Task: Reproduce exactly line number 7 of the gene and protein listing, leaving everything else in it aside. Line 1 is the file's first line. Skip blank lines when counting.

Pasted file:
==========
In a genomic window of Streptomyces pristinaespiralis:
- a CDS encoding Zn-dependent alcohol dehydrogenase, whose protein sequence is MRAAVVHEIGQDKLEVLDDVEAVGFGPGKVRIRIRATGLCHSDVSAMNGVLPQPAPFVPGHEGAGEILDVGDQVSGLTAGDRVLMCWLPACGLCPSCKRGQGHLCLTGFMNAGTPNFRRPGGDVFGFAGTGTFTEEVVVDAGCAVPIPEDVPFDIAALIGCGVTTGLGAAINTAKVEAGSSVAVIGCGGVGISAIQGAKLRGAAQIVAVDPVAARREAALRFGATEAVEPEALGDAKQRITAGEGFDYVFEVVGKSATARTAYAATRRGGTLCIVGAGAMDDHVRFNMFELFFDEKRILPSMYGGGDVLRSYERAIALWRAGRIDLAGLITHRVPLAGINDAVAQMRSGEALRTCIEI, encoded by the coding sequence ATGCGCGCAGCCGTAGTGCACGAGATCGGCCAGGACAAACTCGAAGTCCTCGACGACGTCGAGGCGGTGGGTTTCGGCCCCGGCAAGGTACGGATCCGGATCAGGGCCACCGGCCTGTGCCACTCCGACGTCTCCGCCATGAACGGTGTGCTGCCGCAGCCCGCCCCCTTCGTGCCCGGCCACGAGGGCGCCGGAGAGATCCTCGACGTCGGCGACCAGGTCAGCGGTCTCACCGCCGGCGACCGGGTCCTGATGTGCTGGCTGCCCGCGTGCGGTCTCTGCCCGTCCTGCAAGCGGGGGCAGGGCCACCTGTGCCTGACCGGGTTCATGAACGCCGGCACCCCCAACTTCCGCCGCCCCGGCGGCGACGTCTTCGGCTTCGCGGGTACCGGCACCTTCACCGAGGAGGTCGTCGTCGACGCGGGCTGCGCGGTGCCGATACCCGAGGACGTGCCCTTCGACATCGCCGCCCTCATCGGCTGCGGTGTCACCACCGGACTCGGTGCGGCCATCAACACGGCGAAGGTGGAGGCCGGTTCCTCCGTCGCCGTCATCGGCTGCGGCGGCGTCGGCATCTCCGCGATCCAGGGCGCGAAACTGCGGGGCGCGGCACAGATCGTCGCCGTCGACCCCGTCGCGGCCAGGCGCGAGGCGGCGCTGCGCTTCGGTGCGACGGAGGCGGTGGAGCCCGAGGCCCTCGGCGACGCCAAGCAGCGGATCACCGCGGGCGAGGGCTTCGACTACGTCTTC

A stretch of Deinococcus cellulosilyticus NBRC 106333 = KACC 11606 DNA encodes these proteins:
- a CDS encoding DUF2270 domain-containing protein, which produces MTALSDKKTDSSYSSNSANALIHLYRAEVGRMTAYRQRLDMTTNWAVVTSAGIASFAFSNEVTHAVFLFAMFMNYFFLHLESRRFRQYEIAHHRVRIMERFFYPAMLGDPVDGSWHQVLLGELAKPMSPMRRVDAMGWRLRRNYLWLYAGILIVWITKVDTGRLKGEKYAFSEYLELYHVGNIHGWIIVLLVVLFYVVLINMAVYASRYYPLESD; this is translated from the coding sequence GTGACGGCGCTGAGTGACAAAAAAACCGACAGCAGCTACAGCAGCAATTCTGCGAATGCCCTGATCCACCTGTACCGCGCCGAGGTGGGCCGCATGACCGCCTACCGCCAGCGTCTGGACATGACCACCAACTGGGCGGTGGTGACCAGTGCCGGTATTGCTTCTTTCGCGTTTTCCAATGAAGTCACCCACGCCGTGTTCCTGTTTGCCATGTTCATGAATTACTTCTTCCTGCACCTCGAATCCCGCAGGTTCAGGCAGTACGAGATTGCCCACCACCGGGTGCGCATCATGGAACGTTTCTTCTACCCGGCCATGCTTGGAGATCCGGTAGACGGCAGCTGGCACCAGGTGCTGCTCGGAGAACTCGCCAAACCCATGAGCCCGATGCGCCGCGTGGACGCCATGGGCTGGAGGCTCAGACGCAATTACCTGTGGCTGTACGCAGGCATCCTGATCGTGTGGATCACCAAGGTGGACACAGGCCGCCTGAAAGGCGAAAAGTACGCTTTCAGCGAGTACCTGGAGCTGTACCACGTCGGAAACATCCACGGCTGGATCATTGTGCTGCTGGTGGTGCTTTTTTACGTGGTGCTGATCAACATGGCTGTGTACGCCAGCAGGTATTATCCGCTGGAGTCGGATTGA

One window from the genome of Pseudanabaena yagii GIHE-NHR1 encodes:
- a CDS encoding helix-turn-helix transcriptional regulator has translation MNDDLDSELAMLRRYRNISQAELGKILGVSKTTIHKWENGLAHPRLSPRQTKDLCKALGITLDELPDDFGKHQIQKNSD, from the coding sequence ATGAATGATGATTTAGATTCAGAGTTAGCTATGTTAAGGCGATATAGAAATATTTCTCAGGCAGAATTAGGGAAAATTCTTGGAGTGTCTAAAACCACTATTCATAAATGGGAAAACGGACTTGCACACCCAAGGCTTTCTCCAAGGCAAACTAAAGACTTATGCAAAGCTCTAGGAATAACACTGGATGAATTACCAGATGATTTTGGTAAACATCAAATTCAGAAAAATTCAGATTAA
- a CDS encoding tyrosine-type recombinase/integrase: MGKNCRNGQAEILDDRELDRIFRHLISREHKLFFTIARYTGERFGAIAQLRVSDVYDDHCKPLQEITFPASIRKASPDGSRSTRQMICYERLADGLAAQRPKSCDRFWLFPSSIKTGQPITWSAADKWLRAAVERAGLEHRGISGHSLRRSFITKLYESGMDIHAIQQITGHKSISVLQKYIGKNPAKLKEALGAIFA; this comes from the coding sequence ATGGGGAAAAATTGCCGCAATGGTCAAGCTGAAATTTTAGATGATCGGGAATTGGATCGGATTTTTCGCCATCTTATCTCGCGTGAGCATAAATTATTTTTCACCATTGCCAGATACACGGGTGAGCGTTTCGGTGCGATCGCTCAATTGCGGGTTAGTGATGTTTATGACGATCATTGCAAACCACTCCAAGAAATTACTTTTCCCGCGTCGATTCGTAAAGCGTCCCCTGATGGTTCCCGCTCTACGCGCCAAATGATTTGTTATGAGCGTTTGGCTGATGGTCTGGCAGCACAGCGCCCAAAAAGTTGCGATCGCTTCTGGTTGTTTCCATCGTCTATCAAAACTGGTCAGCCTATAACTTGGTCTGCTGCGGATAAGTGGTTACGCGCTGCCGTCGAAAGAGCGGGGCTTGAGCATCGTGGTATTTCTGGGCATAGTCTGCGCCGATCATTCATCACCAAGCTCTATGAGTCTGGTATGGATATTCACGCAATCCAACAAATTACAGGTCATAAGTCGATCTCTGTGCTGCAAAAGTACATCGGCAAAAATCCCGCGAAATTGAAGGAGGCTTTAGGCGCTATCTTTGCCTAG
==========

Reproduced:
- a CDS encoding tyrosine-type recombinase/integrase: MGKNCRNGQAEILDDRELDRIFRHLISREHKLFFTIARYTGERFGAIAQLRVSDVYDDHCKPLQEITFPASIRKASPDGSRSTRQMICYERLADGLAAQRPKSCDRFWLFPSSIKTGQPITWSAADKWLRAAVERAGLEHRGISGHSLRRSFITKLYESGMDIHAIQQITGHKSISVLQKYIGKNPAKLKEALGAIFA; this comes from the coding sequence ATGGGGAAAAATTGCCGCAATGGTCAAGCTGAAATTTTAGATGATCGGGAATTGGATCGGATTTTTCGCCATCTTATCTCGCGTGAGCATAAATTATTTTTCACCATTGCCAGATACACGGGTGAGCGTTTCGGTGCGATCGCTCAATTGCGGGTTAGTGATGTTTATGACGATCATTGCAAACCACTCCAAGAAATTACTTTTCCCGCGTCGATTCGTAAAGCGTCCCCTGATGGTTCCCGCTCTACGCGCCAAATGATTTGTTATGAGCGTTTGGCTGATGGTCTGGCAGCACAGCGCCCAAAAAGTTGCGATCGCTTCTGGTTGTTTCCATCGTCTATCAAAACTGGTCAGCCTATAACTTGGTCTGCTGCGGATAAGTGGTTACGCGCTGCCGTCGAAAGAGCGGGGCTTGAGCATCGTGGTATTTCTGGGCATAGTCTGCGCCGATCATTCATCACCAAGCTCTATGAGTCTGGTATGGATATTCACGCAATCCAACAAATTACAGGTCATAAGTCGATCTCTGTGCTGCAAAAGTACATCGGCAAAAATCCCGCGAAATTGAAGGAGGCTTTAGGCGCTATCTTTGCCTAG